Gender Relations in Taming of the Shrew

Although women and men are part of the same race and are almost identical, throughout history they have had different and specific roles.

Generally men have the more powerful and respectful roles, while women have the more subservient ones. William Shakespeare’s Taming of the Shrew displays overdramatic actions and stereotypical roles for females and males; however gives a great sense of gender expectations and courtship customs during Elizabethan England.

The basic gender expectation during Elizabethan England is women are subordinate to men, and not just to men but in nature. Bianca is a perfect example of this for she not only listens and obeys subjectively, but anticipates her directive duties. For either she knows what is expected of her or is so one-minded because women inferiority is so engrained in her, she unconsciously acts obedient. That is how Elizabethan men want their woman to be like. Shakespeare represents it, for Bianca has many suitors anxious for her. Bianca is pretty and wealth, therefore she could probably get anything she desires; however, she remains humble. She acts as if servitude is one of the Ten Commandments. Although Katherine’s actions are shrewish, they show individualism and a strong sense of being, perfect characteristics for a man. Petruchio actually has the exact same characteristics that Katherine has in the beginning and is a respected man with a loyal servant. If Taming of the Shrew is set during today’s time, there won’t be an inadvertent male sense to tame Katherine. Simply no one would be attracted to her. However, since it is in the Elizabethan era men are expected to keep women in submissive servitude to themselves and society. As Petruchio says, “For I am born to tame you, Kate/ And bring you from a wild Kate to a Kate/ Conformable as other household Kates.” (Shakespeare II. i. 291-293) it is his born right to make her into other household Kates. As if there is only one right way a women should behave. Petruchio says “household” implying women in nature are domestic and property like, clearly making them inanimate and insensitive objects. Also he refers to Katherine as Kate in his speech because she tells him to call her Katherine. Petruchio doesn’t like the fact a women is telling him what to do, so he crumbles up her wish and throws it in her face. This is just one of many demeaning acts by Petruchio aimed at Katherine’s mystique. After public ridicule, derogatory name calling, and senseless dalliance, Katherine falls in line with the Elizabethan expectations. She comes to the time’s senses and agrees “A woman moved is like a fountain troubled,/ Muddy, ill-seeming, thick, bereft of beauty,/ And while it is so, none so dry or thirsty/ Will deign to sip or touch one drop of it.” (Shakespeare V.ii. 158-161). This first and fore most reveals that men get what they want, and women serve it to them on a golden platter. For Petruchio wants Katherine to be submissive, and Katherine eventually complies. Katherine believes a rebellious or a woman contrary to docile ness, becomes useless. The active woman becomes foul water no one can use, not that men don’t want to have anything to do with that sort of woman, but that they can’t. Men can’t work the same way and be successful if women didn’t do what they do- be compliant to the man’s every need and watch the house. Being foul is the most selfish act, because no one can use the woman. A contaminated woman disrupts society in Elizabethan England.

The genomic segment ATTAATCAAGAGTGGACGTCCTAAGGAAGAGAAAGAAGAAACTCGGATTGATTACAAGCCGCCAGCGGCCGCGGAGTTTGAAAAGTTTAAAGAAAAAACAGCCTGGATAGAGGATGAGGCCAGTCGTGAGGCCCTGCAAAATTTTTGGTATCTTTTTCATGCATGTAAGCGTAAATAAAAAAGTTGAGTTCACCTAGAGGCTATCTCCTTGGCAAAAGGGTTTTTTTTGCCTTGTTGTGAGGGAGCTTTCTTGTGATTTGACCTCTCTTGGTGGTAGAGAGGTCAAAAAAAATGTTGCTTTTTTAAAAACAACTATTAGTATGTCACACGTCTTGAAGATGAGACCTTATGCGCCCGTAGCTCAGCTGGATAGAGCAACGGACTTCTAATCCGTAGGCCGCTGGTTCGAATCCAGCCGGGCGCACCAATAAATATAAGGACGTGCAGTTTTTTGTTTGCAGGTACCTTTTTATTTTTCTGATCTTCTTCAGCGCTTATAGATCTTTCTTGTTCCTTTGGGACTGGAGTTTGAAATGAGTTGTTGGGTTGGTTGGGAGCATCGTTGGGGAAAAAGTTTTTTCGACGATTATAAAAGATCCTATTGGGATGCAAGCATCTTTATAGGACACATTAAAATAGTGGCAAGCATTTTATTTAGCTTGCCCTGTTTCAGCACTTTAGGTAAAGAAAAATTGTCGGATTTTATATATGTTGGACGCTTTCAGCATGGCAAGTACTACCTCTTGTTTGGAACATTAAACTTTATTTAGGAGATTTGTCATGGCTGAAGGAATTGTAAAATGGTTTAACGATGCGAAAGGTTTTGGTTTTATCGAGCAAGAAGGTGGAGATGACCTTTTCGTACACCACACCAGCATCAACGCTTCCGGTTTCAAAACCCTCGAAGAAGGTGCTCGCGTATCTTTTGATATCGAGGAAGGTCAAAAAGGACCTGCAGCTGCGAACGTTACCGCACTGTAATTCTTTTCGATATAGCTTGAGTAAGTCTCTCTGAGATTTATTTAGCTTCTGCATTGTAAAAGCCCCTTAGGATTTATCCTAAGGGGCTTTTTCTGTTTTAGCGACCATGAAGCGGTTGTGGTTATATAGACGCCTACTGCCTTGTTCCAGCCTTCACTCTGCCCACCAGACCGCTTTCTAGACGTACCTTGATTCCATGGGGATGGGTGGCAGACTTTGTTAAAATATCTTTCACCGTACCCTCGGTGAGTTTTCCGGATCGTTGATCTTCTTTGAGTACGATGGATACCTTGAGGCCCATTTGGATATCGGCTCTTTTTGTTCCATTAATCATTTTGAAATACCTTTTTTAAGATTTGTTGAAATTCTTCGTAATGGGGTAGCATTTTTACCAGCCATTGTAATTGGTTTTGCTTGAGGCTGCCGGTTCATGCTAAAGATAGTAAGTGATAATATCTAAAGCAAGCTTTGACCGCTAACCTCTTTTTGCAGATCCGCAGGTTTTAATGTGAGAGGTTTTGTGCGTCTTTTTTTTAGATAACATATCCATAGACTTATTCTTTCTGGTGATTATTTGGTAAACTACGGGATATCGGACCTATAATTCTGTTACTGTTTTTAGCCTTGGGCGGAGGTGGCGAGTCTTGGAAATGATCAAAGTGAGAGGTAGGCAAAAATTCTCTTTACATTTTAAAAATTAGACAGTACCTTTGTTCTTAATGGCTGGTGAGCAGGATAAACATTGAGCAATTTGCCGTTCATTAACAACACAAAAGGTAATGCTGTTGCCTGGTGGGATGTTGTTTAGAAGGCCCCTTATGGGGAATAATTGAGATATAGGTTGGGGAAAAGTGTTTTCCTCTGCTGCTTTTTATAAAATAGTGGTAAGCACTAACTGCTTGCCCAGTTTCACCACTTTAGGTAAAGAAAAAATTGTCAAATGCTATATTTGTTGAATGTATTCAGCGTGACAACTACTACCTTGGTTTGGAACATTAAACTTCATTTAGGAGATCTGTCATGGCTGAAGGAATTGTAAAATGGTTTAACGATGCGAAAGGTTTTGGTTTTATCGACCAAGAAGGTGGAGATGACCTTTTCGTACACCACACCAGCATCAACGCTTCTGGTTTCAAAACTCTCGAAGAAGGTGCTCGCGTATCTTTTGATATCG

Taming of the Shrew reveals vast differences between courtship costumes in Elizabethan England and modern times. In Elizabethan England there isn’t much dating. Women and men don’t usually go on dates or try to flirt before marriage. There aren’t any cute gestures thrown back and forth between the couple to show there is a connection between them. In both Katherine and Petruchio’s, and Bianca and Lucentio’s case they don’t date or flirt before marriage. In fact it is quite the opposite; Petruchio is coarse with Katherine when they first meet. He insists on calling her Kate when she tells him to call her Katherine. Marriage in Elizabethan England is like a business contract; to attain a partner to help maintain the household or supply money. That’s why Petruchio becomes attracted to Katherine, he says “One rich enough to be Petruchio’s wife/ Be she as foul as was Florentius’ love/ As old as Sibyl, and as curst and shrewd/ As Socrates’ Xanthippe, or a worse,/ she moves me not” (Shakespeare I.ii. 68-73). Meaning he doesn’t care about a woman’s personality or attributes, only how wealthy she is. Life in Elizabethan England is more rigorous the demanding than spending time finding love. Thus marriage isn’t about love back then, rather a way to securer land and wealth. That’s why a dowry is present in marriages then and not now-a-days. Even if there is a connection between two people, as in Bianca and Lucentio’s case, it’s not a true love for each other’s inner being. For Lucentio says “Tranio, I saw her coral lips to move,/ And with her breath she did perfume the air./ Sacred and sweet was all I saw in her.” (Shakespeare I..i. 76-78) which is just describing Bianca’s physical charms. The way he describes her is cliché and unrealistic because he compares her to attainable things.

In conclusion, the society in Elizabethan England lends itself to sustain shallow and impersonal gender relations. Taming of the Shrew really incorporates gender expectations and courtship customs of Elizabethan England. Revealing how far modern society has progressed.

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